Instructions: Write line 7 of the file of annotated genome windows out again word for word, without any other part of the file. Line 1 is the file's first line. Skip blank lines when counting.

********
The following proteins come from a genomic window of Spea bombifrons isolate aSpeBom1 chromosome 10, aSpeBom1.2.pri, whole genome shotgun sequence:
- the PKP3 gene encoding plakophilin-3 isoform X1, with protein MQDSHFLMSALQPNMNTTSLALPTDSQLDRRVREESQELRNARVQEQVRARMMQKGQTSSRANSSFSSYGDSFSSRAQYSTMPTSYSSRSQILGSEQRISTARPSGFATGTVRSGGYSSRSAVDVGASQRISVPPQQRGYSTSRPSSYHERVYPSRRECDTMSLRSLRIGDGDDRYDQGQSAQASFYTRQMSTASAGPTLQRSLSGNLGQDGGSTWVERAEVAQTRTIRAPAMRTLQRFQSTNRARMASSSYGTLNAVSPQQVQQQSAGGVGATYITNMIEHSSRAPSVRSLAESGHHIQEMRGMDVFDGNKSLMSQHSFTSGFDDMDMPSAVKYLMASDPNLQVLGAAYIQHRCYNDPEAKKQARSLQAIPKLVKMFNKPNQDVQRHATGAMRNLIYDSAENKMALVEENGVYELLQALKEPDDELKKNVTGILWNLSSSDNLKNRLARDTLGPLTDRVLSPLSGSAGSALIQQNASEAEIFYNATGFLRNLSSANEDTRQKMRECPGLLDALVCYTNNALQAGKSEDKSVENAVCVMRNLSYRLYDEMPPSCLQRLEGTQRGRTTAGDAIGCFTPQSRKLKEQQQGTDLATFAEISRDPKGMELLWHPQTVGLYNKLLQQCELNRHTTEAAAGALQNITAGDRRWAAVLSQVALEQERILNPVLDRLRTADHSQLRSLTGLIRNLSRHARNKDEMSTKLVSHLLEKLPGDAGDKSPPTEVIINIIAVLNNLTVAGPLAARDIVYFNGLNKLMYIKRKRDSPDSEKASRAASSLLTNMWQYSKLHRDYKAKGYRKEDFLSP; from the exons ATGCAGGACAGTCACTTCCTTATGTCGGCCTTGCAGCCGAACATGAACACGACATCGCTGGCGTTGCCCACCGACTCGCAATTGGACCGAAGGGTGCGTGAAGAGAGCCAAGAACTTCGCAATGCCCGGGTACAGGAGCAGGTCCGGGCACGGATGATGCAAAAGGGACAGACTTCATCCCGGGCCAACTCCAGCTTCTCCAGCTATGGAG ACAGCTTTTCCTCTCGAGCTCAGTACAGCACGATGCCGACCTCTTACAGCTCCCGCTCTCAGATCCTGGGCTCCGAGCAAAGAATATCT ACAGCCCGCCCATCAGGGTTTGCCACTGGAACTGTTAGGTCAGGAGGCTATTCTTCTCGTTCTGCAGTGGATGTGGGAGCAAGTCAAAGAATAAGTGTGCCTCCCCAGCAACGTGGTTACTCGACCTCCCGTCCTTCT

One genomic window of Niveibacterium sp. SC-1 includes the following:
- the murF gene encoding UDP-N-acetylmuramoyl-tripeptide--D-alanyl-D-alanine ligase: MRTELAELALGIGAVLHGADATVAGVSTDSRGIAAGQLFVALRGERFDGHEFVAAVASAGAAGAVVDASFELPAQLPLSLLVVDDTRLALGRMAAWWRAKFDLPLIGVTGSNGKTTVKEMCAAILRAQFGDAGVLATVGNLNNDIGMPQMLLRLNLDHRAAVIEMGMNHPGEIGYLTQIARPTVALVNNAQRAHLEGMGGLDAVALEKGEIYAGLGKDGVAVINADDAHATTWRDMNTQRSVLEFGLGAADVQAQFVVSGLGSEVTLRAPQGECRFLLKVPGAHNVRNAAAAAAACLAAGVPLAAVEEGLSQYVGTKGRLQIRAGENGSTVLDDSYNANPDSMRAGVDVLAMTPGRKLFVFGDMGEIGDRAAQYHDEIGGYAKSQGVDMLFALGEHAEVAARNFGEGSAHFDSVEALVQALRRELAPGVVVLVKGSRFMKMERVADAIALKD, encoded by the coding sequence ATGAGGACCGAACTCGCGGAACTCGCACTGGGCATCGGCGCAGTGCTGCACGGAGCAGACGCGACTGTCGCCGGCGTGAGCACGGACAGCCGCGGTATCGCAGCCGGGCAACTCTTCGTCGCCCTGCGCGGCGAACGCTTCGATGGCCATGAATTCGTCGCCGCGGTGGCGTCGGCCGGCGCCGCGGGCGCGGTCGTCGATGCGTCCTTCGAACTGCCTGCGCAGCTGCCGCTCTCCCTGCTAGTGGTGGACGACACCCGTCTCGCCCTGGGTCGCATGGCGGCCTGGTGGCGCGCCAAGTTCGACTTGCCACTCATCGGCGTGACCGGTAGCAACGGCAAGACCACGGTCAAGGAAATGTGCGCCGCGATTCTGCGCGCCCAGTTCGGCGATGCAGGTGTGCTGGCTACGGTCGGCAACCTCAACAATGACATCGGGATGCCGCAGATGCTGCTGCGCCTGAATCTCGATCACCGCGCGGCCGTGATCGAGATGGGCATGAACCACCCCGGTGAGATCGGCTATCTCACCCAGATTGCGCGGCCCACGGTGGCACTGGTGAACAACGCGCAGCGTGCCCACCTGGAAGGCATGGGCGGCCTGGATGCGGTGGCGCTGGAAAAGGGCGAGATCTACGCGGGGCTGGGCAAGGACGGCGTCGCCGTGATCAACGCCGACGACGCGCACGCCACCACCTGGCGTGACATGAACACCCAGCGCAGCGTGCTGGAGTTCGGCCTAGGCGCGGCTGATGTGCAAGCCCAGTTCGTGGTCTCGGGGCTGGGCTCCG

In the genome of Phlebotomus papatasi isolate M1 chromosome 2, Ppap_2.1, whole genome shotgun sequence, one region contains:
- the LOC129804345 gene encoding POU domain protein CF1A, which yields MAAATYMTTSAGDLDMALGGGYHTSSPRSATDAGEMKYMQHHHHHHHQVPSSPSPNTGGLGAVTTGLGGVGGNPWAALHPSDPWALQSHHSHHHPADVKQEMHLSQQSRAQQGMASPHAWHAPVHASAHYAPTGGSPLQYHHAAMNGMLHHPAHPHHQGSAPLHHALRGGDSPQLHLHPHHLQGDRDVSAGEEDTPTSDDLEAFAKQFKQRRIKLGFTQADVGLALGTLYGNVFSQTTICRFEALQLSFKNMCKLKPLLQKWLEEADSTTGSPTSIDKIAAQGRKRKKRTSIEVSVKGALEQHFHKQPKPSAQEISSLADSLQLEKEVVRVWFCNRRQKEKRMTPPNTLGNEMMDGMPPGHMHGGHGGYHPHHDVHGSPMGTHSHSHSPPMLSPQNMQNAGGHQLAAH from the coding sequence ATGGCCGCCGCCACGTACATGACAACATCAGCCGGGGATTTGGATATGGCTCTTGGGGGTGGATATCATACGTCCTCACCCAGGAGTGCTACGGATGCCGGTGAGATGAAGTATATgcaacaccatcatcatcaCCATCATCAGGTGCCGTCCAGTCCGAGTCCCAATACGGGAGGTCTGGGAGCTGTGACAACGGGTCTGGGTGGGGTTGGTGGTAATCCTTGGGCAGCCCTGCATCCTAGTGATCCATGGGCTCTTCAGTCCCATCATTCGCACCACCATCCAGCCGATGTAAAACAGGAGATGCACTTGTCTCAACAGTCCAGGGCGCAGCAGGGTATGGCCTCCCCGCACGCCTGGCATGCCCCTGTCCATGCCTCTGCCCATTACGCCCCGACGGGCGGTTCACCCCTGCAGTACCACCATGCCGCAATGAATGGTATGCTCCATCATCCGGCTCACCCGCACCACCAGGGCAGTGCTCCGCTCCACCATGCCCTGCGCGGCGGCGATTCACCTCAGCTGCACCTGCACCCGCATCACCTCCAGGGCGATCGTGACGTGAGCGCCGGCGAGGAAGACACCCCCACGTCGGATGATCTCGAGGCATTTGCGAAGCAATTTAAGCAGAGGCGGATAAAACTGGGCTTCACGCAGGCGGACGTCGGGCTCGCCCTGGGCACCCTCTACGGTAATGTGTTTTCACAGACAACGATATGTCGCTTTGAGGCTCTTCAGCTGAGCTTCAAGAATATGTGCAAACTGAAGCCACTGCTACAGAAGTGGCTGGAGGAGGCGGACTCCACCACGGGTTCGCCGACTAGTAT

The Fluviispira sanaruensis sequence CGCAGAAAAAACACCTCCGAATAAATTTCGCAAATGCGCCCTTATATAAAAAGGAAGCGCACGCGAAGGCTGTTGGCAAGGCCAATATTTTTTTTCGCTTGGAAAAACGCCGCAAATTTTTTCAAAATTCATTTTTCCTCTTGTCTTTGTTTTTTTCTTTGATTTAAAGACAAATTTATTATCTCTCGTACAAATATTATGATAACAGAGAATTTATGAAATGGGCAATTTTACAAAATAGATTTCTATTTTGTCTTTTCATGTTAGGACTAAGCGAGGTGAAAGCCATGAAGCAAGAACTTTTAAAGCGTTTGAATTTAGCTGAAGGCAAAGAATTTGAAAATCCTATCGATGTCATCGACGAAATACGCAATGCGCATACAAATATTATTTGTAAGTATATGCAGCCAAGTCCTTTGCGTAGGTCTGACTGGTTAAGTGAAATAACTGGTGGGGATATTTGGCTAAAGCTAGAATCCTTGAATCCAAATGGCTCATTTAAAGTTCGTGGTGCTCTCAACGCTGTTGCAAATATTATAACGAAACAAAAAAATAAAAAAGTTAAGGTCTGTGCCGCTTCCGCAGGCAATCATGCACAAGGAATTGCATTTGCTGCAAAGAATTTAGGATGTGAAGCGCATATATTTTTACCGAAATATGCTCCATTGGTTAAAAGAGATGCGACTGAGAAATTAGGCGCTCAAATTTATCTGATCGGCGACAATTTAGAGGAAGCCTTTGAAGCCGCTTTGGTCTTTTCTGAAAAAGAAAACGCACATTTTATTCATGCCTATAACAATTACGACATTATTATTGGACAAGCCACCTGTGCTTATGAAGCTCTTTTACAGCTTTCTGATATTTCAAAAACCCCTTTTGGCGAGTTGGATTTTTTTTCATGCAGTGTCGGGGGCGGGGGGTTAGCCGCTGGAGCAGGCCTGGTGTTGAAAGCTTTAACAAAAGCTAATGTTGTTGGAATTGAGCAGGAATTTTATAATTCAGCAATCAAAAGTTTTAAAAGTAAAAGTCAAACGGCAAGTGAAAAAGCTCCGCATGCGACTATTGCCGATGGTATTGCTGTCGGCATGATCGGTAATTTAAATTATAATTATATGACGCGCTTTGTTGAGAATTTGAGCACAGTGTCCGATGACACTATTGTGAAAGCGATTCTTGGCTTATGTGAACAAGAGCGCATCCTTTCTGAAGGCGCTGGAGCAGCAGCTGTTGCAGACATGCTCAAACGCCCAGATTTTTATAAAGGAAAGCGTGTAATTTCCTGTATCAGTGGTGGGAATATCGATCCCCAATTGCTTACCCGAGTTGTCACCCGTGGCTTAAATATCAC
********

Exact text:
The Fluviispira sanaruensis sequence CGCAGAAAAAACACCTCCGAATAAATTTCGCAAATGCGCCCTTATATAAAAAGGAAGCGCACGCGAAGGCTGTTGGCAAGGCCAATATTTTTTTTCGCTTGGAAAAACGCCGCAAATTTTTTCAAAATTCATTTTTCCTCTTGTCTTTGTTTTTTTCTTTGATTTAAAGACAAATTTATTATCTCTCGTACAAATATTATGATAACAGAGAATTTATGAAATGGGCAATTTTACAAAATAGATTTCTATTTTGTCTTTTCATGTTAGGACTAAGCGAGGTGAAAGCCATGAAGCAAGAACTTTTAAAGCGTTTGAATTTAGCTGAAGGCAAAGAATTTGAAAATCCTATCGATGTCATCGACGAAATACGCAATGCGCATACAAATATTATTTGTAAGTATATGCAGCCAAGTCCTTTGCGTAGGTCTGACTGGTTAAGTGAAATAACTGGTGGGGATATTTGGCTAAAGCTAGAATCCTTGAATCCAAATGGCTCATTTAAAGTTCGTGGTGCTCTCAACGCTGTTGCAAATATTATAACGAAACAAAAAAATAAAAAAGTTAAGGTCTGTGCCGCTTCCGCAGGCAATCATGCACAAGGAATTGCATTTGCTGCAAAGAATTTAGGATGTGAAGCGCATATATTTTTACCGAAATATGCTCCATTGGTTAAAAGAGATGCGACTGAGAAATTAGGCGCTCAAATTTATCTGATCGGCGACAATTTAGAGGAAGCCTTTGAAGCCGCTTTGGTCTTTTCTGAAAAAGAAAACGCACATTTTATTCATGCCTATAACAATTACGACATTATTATTGGACAAGCCACCTGTGCTTATGAAGCTCTTTTACAGCTTTCTGATATTTCAAAAACCCCTTTTGGCGAGTTGGATTTTTTTTCATGCAGTGTCGGGGGCGGGGGGTTAGCCGCTGGAGCAGGCCTGGTGTTGAAAGCTTTAACAAAAGCTAATGTTGTTGGAATTGAGCAGGAATTTTATAATTCAGCAATCAAAAGTTTTAAAAGTAAAAGTCAAACGGCAAGTGAAAAAGCTCCGCATGCGACTATTGCCGATGGTATTGCTGTCGGCATGATCGGTAATTTAAATTATAATTATATGACGCGCTTTGTTGAGAATTTGAGCACAGTGTCCGATGACACTATTGTGAAAGCGATTCTTGGCTTATGTGAACAAGAGCGCATCCTTTCTGAAGGCGCTGGAGCAGCAGCTGTTGCAGACATGCTCAAACGCCCAGATTTTTATAAAGGAAAGCGTGTAATTTCCTGTATCAGTGGTGGGAATATCGATCCCCAATTGCTTACCCGAGTTGTCACCCGTGGCTTAAATATCAC